Most developed economies have such weak fundamentals that they are trying ever more desperate policies to get things going again. Japan’s latest efforts have been built around one central policy: currency devaluation. More recently the euro has re-joined the race to the bottom and it’s only a matter of time before other currencies follow suit. Gold provides an effective shield against the blows raining down on savers and investors in the ongoing currency wars. Here’s more on why, and how to go about it.
Despite a quarter of a century of economic funk, Japan is still the world’s third largest economy. It’s also the fourth largest exporting nation, as shown in the following chart of the top 10 exporters.
China, as with so many things these days, takes a commanding lead well ahead of the pack. Its 2014 exports were a massive US$2.3 trillion. Unsurprisingly the USA is next at US$1.6 trillion, although 30% behind China. The USA is closely followed by Germany.
I’d always known that Germany was an export powerhouse, but until I saw these figures I hadn’t realised fully how much it punches above its weight. After all the population of China is 1.4 billion compared with 323 million in the USA, and “just” 83 million in Germany.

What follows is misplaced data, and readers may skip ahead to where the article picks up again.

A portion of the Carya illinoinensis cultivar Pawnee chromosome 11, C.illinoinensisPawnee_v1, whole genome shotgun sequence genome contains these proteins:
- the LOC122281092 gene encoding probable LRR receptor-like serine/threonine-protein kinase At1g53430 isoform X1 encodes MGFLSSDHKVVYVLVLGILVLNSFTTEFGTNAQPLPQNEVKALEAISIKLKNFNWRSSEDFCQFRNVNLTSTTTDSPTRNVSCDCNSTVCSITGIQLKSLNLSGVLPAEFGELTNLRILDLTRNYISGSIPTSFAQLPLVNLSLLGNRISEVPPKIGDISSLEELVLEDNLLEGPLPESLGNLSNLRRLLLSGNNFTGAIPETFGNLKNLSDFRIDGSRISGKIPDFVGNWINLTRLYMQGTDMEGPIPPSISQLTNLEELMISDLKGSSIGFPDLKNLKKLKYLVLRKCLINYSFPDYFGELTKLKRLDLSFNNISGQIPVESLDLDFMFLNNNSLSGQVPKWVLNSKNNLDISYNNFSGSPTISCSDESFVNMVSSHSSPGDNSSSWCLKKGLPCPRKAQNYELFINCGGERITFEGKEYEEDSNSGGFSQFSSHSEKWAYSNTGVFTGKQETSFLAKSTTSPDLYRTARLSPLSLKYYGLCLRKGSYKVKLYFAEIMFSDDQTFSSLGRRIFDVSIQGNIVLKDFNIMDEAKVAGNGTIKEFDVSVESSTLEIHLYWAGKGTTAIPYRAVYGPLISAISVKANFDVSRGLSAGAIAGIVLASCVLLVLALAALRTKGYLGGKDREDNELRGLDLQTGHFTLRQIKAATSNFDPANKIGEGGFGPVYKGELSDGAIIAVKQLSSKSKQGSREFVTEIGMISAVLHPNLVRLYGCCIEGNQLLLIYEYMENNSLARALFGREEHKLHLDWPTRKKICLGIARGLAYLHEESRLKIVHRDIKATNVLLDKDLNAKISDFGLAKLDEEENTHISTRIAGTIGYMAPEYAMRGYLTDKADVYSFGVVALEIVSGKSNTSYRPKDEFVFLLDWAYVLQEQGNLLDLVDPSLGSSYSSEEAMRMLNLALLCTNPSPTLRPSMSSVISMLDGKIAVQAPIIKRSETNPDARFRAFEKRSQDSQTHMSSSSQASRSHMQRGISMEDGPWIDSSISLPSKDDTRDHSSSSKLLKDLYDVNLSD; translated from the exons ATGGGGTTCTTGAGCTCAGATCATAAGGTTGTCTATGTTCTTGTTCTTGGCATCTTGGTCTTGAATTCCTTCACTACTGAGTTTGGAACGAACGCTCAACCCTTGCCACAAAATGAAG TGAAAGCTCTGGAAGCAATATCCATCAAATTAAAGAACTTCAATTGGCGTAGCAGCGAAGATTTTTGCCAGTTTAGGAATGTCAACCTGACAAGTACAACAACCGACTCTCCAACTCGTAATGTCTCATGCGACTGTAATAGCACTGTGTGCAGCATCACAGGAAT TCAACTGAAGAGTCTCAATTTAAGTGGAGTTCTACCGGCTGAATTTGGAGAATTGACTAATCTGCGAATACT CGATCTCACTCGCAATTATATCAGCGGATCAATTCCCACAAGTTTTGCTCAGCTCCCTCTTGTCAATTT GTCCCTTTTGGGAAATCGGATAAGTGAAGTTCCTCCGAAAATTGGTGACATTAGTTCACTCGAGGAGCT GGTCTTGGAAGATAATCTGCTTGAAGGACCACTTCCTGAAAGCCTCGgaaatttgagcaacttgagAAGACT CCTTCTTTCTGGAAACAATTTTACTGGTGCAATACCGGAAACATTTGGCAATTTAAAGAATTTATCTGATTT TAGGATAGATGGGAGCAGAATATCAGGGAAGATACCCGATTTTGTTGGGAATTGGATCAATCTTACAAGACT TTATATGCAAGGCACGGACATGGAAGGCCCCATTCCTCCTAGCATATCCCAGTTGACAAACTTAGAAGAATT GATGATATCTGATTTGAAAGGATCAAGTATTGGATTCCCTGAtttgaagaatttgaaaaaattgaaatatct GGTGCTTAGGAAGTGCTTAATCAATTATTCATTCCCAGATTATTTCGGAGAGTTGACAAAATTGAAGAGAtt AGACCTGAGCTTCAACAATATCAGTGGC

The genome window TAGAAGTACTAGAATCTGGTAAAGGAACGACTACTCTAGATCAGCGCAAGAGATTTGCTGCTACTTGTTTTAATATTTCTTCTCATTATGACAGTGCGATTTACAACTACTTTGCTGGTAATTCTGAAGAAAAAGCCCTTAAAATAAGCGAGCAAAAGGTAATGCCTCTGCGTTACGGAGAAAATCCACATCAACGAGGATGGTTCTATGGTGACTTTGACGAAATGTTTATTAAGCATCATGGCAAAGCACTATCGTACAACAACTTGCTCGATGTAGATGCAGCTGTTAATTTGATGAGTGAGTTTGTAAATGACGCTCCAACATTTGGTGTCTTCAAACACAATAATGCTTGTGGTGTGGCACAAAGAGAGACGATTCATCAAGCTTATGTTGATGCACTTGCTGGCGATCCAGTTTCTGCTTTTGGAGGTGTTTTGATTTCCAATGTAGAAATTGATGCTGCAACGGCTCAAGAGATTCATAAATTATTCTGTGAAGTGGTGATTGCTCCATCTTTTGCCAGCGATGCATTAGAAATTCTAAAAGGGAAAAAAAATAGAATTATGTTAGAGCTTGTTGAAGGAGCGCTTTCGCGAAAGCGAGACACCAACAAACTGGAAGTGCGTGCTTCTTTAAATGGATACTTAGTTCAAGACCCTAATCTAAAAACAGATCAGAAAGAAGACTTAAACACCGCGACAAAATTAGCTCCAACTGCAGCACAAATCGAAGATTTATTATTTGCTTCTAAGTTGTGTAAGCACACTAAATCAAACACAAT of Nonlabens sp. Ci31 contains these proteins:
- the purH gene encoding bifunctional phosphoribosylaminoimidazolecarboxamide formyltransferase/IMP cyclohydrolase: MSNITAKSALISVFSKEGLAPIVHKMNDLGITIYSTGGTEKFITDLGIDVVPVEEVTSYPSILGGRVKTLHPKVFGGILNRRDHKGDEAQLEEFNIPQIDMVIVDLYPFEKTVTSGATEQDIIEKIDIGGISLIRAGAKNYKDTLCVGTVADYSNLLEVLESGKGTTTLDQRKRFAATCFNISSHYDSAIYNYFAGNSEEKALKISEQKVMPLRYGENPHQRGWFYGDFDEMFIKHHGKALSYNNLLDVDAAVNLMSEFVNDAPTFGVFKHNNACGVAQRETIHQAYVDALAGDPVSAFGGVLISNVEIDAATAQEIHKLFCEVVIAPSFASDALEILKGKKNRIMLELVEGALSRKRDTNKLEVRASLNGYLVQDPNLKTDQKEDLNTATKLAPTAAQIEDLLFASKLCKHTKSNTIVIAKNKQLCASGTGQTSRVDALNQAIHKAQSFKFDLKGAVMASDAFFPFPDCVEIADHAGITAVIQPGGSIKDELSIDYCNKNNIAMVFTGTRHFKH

After these top three there’s a big drop to Japan, with US$0.7 trillion (or US$700 billion) of exports, and then things level out. Japan is followed by Asian neighbour South Korea and a handful of European countries, plus Russia. Including Germany, four of the top ten exporters use the euro as their currency, shown in blue on the chart. The UK is part of the EU but the British still use pounds to buy cups of tea and pints of beer.
Japan’s policy to devalue its currency the yen makes its domestic manufacturers more competitive in global markets. That’s because locally derived production costs, such as labour wages or building rents, are reduced relative to the currencies of the foreign purchasers that buy the exported goods. This is one of the main reasons why Japan is going down this route.
This in turn makes it harder for manufacturers from other countries to compete with Japanese goods, where there is market overlap. So, for example, over the past couple of years the cost of producing a car in Japan has fallen relative to a car produced in South Korea. This makes it easier for Japanese producers to chase market share by cutting prices in foreign showrooms.
So how big has the currency shift been? The following chart shows the Japanese yen (currency code JPY) over the past five years against a selection of the currencies of the largest exporting nations. The orange line is against the US dollar (USD), green for South Korean won (KRW), dark blue for euro (EUR), light blue for Chinese renminbi yuan (CNY) and red for British pound (GBP).